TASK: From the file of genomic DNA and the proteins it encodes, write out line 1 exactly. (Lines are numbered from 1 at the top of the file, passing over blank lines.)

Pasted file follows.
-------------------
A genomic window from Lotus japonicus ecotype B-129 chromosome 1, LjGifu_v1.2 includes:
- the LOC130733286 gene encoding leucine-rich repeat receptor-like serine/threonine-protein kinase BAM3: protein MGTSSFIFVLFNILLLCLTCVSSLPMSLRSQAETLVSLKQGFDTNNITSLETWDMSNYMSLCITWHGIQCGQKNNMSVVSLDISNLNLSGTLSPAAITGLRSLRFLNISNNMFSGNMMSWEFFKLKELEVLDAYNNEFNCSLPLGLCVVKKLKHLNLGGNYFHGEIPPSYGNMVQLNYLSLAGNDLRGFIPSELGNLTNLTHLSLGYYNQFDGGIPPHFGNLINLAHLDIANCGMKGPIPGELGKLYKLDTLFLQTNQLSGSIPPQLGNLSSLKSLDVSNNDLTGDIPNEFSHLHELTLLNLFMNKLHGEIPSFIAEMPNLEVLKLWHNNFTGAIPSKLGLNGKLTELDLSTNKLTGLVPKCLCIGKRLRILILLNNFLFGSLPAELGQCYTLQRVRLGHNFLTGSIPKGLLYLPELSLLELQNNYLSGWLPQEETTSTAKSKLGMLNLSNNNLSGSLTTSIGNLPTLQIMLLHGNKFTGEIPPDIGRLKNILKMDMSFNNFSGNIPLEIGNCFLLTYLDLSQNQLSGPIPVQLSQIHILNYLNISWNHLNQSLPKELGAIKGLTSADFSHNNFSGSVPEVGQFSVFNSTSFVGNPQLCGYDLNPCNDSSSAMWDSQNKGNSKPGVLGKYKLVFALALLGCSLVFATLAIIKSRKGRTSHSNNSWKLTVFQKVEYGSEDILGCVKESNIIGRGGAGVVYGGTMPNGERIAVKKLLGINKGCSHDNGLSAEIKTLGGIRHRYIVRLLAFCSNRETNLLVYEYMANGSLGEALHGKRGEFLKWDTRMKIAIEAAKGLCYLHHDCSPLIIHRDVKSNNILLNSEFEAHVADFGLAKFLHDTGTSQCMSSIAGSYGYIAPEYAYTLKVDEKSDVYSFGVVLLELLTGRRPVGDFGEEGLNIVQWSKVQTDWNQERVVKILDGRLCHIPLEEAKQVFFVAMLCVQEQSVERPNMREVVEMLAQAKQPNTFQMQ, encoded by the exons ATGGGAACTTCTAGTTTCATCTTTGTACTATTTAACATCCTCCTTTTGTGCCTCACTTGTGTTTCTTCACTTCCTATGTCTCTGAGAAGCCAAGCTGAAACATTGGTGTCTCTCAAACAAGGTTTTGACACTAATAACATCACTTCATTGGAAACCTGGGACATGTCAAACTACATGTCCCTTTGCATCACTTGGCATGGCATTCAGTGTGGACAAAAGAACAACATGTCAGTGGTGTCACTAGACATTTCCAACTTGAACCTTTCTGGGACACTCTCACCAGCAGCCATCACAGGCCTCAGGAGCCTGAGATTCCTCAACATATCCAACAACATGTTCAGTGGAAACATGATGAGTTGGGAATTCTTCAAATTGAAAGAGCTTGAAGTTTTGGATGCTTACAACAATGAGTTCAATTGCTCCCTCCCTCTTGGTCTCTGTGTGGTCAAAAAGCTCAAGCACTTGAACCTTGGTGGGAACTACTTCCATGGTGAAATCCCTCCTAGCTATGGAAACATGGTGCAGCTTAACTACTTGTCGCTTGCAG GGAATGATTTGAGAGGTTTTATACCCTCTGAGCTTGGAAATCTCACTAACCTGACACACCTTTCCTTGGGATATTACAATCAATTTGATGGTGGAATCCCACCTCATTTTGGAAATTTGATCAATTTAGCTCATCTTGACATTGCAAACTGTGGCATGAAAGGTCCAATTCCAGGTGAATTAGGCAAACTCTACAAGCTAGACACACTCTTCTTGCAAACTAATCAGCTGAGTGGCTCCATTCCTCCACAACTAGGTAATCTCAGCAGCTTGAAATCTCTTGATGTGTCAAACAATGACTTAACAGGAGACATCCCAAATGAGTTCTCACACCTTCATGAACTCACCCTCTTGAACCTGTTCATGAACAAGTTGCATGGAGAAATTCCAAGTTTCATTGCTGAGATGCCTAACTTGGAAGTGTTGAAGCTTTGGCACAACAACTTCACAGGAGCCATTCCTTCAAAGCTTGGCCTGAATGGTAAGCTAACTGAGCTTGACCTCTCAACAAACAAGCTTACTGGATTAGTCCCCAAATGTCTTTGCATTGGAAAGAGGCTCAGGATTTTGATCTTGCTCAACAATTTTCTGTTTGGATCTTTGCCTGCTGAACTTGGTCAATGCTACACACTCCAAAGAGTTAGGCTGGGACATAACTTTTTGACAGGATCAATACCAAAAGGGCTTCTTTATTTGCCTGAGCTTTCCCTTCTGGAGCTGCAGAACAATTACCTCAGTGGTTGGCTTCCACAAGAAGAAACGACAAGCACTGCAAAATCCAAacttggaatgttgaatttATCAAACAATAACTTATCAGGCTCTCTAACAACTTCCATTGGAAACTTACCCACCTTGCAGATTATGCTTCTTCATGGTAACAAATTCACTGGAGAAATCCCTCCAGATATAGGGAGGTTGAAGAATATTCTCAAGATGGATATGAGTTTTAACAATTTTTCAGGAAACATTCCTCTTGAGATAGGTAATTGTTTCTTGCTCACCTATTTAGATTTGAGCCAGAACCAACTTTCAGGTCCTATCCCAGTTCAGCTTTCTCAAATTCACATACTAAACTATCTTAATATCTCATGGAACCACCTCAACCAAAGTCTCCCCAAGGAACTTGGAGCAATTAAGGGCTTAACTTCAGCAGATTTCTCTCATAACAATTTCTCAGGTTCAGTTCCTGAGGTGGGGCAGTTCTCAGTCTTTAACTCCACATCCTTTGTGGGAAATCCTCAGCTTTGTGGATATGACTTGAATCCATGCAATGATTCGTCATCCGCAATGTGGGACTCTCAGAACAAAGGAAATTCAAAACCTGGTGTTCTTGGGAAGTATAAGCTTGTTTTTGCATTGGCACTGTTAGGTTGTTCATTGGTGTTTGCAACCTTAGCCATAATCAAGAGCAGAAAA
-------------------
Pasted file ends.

A genomic window from Lotus japonicus ecotype B-129 chromosome 1, LjGifu_v1.2 includes: